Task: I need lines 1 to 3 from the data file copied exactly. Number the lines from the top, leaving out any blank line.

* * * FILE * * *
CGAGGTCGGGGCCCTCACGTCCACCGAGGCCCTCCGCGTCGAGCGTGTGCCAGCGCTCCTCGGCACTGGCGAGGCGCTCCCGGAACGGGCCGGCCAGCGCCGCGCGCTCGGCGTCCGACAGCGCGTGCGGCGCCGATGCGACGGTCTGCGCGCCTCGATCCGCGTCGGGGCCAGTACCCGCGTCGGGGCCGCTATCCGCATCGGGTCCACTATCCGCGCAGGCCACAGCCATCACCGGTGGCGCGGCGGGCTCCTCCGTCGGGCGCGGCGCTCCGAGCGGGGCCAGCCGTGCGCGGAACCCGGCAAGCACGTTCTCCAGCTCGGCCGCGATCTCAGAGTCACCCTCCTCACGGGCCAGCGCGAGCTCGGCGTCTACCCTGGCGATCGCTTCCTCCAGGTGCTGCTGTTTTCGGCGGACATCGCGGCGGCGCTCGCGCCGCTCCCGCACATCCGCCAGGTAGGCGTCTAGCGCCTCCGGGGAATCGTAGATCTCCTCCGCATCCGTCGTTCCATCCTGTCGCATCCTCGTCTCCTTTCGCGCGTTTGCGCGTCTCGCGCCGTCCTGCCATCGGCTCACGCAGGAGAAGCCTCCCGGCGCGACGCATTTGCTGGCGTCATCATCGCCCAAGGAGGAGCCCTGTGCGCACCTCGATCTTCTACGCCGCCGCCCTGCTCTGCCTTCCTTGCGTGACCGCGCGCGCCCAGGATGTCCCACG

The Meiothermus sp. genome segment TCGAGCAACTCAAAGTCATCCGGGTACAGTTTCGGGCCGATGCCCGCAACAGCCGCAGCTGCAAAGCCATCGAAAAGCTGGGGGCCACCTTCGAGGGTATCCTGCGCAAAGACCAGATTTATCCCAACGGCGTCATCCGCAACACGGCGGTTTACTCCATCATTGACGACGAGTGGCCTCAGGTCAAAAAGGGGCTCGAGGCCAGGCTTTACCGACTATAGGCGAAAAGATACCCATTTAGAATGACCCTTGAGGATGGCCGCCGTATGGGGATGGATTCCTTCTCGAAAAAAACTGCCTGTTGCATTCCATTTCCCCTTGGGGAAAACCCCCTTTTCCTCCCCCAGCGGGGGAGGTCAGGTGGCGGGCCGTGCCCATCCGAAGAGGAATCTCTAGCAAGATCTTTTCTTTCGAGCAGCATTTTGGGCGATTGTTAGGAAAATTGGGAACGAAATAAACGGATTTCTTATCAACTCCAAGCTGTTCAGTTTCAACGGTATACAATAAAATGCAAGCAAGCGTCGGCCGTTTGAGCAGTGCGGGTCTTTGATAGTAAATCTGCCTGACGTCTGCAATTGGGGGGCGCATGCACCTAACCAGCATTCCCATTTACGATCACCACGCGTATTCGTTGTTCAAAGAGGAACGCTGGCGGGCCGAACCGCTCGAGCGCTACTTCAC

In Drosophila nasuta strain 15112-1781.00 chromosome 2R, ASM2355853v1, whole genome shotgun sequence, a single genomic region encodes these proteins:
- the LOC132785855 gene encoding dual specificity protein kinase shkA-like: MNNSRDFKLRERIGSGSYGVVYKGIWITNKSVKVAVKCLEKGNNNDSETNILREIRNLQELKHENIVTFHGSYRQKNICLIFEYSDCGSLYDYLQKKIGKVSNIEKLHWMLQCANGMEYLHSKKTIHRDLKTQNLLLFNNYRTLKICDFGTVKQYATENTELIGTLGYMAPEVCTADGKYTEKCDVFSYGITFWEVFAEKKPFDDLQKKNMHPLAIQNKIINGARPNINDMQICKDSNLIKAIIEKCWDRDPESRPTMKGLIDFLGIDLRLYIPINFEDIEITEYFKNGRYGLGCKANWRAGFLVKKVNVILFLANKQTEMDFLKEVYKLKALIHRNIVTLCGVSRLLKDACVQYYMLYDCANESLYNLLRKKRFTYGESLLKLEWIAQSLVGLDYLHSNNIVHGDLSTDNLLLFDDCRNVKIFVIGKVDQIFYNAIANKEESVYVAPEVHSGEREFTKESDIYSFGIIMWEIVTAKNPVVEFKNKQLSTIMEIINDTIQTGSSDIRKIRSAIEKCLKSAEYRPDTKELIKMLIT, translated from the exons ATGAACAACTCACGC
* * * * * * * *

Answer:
CGAGGTCGGGGCCCTCACGTCCACCGAGGCCCTCCGCGTCGAGCGTGTGCCAGCGCTCCTCGGCACTGGCGAGGCGCTCCCGGAACGGGCCGGCCAGCGCCGCGCGCTCGGCGTCCGACAGCGCGTGCGGCGCCGATGCGACGGTCTGCGCGCCTCGATCCGCGTCGGGGCCAGTACCCGCGTCGGGGCCGCTATCCGCATCGGGTCCACTATCCGCGCAGGCCACAGCCATCACCGGTGGCGCGGCGGGCTCCTCCGTCGGGCGCGGCGCTCCGAGCGGGGCCAGCCGTGCGCGGAACCCGGCAAGCACGTTCTCCAGCTCGGCCGCGATCTCAGAGTCACCCTCCTCACGGGCCAGCGCGAGCTCGGCGTCTACCCTGGCGATCGCTTCCTCCAGGTGCTGCTGTTTTCGGCGGACATCGCGGCGGCGCTCGCGCCGCTCCCGCACATCCGCCAGGTAGGCGTCTAGCGCCTCCGGGGAATCGTAGATCTCCTCCGCATCCGTCGTTCCATCCTGTCGCATCCTCGTCTCCTTTCGCGCGTTTGCGCGTCTCGCGCCGTCCTGCCATCGGCTCACGCAGGAGAAGCCTCCCGGCGCGACGCATTTGCTGGCGTCATCATCGCCCAAGGAGGAGCCCTGTGCGCACCTCGATCTTCTACGCCGCCGCCCTGCTCTGCCTTCCTTGCGTGACCGCGCGCGCCCAGGATGTCCCACG

The Meiothermus sp. genome segment TCGAGCAACTCAAAGTCATCCGGGTACAGTTTCGGGCCGATGCCCGCAACAGCCGCAGCTGCAAAGCCATCGAAAAGCTGGGGGCCACCTTCGAGGGTATCCTGCGCAAAGACCAGATTTATCCCAACGGCGTCATCCGCAACACGGCGGTTTACTCCATCATTGACGACGAGTGGCCTCAGGTCAAAAAGGGGCTCGAGGCCAGGCTTTACCGACTATAGGCGAAAAGATACCCATTTAGAATGACCCTTGAGGATGGCCGCCGTATGGGGATGGATTCCTTCTCGAAAAAAACTGCCTGTTGCATTCCATTTCCCCTTGGGGAAAACCCCCTTTTCCTCCCCCAGCGGGGGAGGTCAGGTGGCGGGCCGTGCCCATCCGAAGAGGAATCTCTAGCAAGATCTTTTCTTTCGAGCAGCATTTTGGGCGATTGTTAGGAAAATTGGGAACGAAATAAACGGATTTCTTATCAACTCCAAGCTGTTCAGTTTCAACGGTATACAATAAAATGCAAGCAAGCGTCGGCCGTTTGAGCAGTGCGGGTCTTTGATAGTAAATCTGCCTGACGTCTGCAATTGGGGGGCGCATGCACCTAACCAGCATTCCCATTTACGATCACCACGCGTATTCGTTGTTCAAAGAGGAACGCTGGCGGGCCGAACCGCTCGAGCGCTACTTCAC

In Drosophila nasuta strain 15112-1781.00 chromosome 2R, ASM2355853v1, whole genome shotgun sequence, a single genomic region encodes these proteins: